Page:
Your photo project where you quote the words and insults hurled at the girls is very powerful. Can you tell me how you came up with that idea? Who did you want to see these pictures the most? What reaction were you hoping to get?
For a while Chloé (the team’s photographer) has been willing to express what it feels like to be catcalled (or insulted) when you’re just walking in the street or having a drink, because you’re neither asking nor waiting for it. Never. It’s always a very unpleasant surprise and the violence comes from the gap between your “inner life” and this sudden intrusion. This is why the pictures are bright, colourful and clean: the feeling they express is totally incompatible with the very violent words they produce.
The idea was also to show that the obscenity (of our clothes, appearance, face, body for example) resides in the eyes of the beholder. From that idea, we all chose the texts and situations together, and then the other Colère girls suggested to set a clear message, which is: “THIS is what street harassment feels like and no, it’s not flirting”. This helps the viewer to move from the initial shock to a deeper level of thinking.
And we wanted to question everybody. People who consider street harassment as some fancy of ours, witnesses who don’t intervene because they’re afraid or ignorant… But also men and women who experience street harassment without putting a name on this phenomenon.
I saw that you organize self defence classes. Could you tell me more about the initiatives backed by Colère?
Indeed, Colère: Nom féminin organised and funded self-defence classes for over 250 women in Nantes and Paris. It’s a good way to improve self-confidence, plus it’s always good to know the bases to defend yourself. It was a very cathartic process, too. We also made a donation of 3000 US dollars to Hollaback! movement in order to help finance their future campaigns and actions.
The idea with Colère : Nom féminin was to provide funds to people and associations who really make a difference in the field. By investing all of our benefits in this, we chose a very concrete way of acting: you don’t have to wear your t-shirt in the street and showing it to everybody to act militant, just buying it is already helping the cause.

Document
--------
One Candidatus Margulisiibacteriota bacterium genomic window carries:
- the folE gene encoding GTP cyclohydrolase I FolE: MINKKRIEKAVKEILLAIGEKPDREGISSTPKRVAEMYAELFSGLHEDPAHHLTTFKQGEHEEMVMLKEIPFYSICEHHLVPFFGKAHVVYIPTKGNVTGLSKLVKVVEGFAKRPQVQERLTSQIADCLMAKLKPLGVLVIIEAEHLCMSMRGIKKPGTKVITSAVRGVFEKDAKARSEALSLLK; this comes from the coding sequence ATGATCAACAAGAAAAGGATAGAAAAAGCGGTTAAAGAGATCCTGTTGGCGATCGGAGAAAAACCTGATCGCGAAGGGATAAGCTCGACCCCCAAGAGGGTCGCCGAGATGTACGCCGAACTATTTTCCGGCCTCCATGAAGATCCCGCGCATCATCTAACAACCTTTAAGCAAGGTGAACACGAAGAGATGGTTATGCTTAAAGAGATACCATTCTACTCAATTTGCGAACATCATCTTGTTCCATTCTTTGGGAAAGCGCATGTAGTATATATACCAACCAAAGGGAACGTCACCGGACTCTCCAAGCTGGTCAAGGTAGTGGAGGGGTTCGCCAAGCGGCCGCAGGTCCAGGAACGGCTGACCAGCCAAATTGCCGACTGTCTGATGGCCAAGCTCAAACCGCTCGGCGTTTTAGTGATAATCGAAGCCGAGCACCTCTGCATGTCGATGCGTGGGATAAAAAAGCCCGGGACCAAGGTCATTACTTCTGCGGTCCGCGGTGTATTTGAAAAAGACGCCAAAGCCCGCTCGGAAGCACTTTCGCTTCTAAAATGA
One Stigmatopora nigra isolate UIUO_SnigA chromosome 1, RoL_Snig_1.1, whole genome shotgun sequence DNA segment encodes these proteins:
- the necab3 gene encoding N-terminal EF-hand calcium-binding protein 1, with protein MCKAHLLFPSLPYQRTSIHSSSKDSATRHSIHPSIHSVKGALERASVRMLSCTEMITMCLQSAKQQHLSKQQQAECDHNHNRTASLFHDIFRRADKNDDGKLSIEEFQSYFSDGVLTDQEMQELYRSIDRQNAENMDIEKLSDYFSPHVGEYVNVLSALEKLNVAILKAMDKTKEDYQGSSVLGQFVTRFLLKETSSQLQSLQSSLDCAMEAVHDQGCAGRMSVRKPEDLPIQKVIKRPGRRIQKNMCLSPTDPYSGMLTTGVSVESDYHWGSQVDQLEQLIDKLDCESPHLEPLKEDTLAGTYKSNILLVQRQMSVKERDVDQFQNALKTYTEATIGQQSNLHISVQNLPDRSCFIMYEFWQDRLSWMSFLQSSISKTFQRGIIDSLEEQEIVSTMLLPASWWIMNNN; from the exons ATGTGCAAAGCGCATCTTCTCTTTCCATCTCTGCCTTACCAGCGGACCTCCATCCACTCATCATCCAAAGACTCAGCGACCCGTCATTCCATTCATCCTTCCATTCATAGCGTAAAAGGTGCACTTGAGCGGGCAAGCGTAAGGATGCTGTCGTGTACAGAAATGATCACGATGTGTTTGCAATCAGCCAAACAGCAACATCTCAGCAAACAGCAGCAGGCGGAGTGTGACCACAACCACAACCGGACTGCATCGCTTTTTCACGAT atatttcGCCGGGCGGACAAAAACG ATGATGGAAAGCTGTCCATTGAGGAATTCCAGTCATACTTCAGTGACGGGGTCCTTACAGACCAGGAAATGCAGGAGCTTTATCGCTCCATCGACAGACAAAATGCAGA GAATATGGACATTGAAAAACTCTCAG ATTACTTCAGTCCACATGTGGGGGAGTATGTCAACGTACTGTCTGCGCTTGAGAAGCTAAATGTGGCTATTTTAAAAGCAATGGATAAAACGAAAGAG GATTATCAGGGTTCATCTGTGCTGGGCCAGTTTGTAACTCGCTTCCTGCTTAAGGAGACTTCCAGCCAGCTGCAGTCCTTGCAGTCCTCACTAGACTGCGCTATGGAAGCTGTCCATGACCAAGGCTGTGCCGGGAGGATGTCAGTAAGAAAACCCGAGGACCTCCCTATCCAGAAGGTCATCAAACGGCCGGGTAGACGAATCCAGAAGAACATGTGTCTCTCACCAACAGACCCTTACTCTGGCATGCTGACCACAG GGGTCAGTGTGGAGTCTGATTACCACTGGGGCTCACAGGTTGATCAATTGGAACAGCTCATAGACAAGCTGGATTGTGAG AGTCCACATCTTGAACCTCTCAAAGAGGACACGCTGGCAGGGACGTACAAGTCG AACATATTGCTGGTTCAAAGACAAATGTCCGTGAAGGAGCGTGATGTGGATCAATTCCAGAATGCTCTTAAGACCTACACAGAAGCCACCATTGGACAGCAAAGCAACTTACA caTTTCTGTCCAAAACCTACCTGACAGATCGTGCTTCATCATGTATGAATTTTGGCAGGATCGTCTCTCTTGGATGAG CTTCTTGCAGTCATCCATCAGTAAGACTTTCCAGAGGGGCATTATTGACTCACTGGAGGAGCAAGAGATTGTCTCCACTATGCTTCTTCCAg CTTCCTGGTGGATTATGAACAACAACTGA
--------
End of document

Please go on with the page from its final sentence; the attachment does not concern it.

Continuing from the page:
What do you think is Colère’s greatest achievement so far? What are you most proud about?
The last session of self-defence classes in Paris was really something. It was obvious that most of the participants had already been victims of aggressions, one or several times. But both of the teachers (a man and a woman) were amazing and took the time to answer everybody’s questions and to provide real solutions.
It felt like a very cathartic moment, a safe place where everybody could face what they’d been through and rewrite the story by knowing how they could have unsettled their assailant. And even if we were talking about very serious stuff, we would very often end up laughing and feeling relieved. It was like asserting “No, we’re not afraid” and it made us feel good. Even if, of course, we’re still a bit afraid…
We’re also very happy that Colère: nom féminin is now a new way to open debates. Some of us had the opportunity to talk with many people who weren’t even aware it is a big issue for many of us. We’re glad Colère created something that catches people’s attention and starts discussions about this complex topic.
Soon, Colère: Nom féminin will cease to exist in its current format, turning instead into a platform to raise awareness and discuss about street harassment and sexism.
It’s while thinking about this evolution that I come to a realisation: every time I’ve been to Paris, I was with a guy – my father, my boyfriend, some male friends.
It was probably this, more than anything else, that shielded me from the comments, approaches and groping experienced by Chloé and other friends who live in or have been to Paris with their female friends. And for the millionth time I realise that yes, there is still a lot of work to be done.
All pictures are by Chloé Vollmer-Lo.